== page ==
Definition of cash nexus in English:

cash nexus


  • The relationship constituted by monetary transactions.

    • ‘So not only in its upper echelons was the rural world increasingly penetrated by the cash nexus that eroded the traditional social order and its value-system.’
    • ‘They were in it for something more enduring than the cash nexus - they had a commitment to the intellectual development of the next generation.’
    • ‘Gambling is at best an unhealthy industry that accentuates the inequality in society, acting as a cash nexus, transforming everyone and everything into a commodity.’
    • ‘Perhaps, but the queue at the local bagel shop suggests that the cash nexus still holds the upper hand.’
    • ‘The change was not the result of the imposition of a cash nexus on unwilling farmers in response to landlords' demands for higher rents.’
    • ‘To prevent the domination of the degrading cash nexus, Mitchel advocated a system of economic regulation and mutual obligation between employer and employee.’
    • ‘This disrupted existing social networks, destroyed moral communities, replaced personal bonds by the cash nexus, and caused immense deprivation and demoralization.’
    • ‘What's truly new about the new economy is its scope-the unprecedented spread of for-profit exchange and the cash nexus into human affairs-and the speed at which this monetized system expands and operates.’
    • ‘Higher virtues and social concerns were subsumed by the cash nexus and crass materialism of an industrial capitalist society.’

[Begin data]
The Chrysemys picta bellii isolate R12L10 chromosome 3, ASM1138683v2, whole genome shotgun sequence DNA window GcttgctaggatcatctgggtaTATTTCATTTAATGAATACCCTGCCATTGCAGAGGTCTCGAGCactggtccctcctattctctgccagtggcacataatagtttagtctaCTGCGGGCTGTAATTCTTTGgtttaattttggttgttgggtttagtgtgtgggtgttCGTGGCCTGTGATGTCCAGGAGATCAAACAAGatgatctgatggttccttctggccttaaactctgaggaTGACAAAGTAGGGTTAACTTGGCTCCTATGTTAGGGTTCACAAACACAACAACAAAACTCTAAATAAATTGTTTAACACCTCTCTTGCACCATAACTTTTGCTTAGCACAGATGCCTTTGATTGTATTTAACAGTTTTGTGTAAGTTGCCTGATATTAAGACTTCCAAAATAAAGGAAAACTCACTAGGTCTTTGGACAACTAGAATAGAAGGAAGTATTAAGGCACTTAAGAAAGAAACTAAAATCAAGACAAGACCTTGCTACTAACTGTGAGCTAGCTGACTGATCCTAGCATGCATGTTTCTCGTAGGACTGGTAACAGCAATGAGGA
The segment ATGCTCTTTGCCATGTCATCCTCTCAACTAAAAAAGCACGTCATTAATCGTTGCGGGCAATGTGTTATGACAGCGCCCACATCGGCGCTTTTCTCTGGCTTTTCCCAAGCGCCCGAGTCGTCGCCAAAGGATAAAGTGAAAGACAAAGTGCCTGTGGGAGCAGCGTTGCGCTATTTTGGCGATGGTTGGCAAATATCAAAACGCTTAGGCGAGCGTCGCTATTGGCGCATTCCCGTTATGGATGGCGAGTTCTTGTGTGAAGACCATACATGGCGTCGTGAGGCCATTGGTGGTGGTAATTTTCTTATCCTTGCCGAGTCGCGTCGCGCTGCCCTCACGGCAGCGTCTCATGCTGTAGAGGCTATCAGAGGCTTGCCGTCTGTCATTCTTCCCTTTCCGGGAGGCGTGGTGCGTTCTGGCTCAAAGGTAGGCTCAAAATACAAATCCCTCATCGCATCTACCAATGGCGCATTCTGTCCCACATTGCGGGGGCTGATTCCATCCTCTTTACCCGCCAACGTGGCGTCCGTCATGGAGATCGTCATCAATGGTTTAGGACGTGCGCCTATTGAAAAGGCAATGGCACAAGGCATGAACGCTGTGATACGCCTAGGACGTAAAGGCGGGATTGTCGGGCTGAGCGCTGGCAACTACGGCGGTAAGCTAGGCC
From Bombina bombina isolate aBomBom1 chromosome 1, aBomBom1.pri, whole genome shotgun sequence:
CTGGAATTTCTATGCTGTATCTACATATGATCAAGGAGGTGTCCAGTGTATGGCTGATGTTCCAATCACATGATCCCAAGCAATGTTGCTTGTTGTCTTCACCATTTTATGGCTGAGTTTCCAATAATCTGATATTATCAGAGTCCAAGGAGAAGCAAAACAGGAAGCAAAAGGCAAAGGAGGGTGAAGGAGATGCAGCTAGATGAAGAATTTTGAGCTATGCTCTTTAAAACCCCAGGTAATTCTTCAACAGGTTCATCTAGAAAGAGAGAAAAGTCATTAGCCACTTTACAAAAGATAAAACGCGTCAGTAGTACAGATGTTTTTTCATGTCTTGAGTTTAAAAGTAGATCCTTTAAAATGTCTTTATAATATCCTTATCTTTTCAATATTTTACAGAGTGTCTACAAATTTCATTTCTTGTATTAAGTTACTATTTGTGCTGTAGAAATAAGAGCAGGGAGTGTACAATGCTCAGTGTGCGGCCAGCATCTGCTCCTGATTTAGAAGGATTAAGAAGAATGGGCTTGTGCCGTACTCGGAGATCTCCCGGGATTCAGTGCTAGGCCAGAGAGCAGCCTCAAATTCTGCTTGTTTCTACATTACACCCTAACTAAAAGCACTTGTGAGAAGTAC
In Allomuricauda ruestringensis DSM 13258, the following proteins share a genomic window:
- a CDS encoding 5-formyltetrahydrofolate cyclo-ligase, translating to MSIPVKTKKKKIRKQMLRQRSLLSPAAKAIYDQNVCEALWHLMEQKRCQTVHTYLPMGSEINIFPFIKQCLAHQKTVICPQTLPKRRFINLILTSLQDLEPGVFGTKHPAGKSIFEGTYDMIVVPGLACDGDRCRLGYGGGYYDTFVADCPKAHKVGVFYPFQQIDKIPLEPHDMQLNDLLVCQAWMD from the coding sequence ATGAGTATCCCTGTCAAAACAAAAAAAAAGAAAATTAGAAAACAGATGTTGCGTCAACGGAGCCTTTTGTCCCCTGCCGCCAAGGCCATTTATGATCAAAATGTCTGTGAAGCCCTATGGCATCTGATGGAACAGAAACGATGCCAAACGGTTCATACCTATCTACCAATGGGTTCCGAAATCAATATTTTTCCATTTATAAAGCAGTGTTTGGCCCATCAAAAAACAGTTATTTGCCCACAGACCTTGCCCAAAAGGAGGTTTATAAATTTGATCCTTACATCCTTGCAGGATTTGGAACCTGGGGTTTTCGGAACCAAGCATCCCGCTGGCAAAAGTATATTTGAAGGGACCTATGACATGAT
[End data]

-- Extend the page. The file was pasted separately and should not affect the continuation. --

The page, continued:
• ‘What could have been a more virulent expression of ‘nascent class antagonism’ than his program to turn all social relations into the cash nexus?’
    • ‘More than one hundred years after the founding of the republic, materialism, the cash nexus, deceit and corruption had become the centerpiece of a society supposedly built upon the twin pillars of civic duty and republican virtue.’
    • ‘Third, machine production, the factory system and the cash nexus profoundly altered the social structure first of England and then, by the end of the century, throughout Europe and eventually the world.’
    • ‘The impersonality of the cash nexus, ‘refreshing’ to those who can avail themselves of its benefits, is debilitating to those who cannot.’
    • ‘He has suggested that ‘their obligation to fight did not arise from the cash nexus but from the bonds of lordship’.’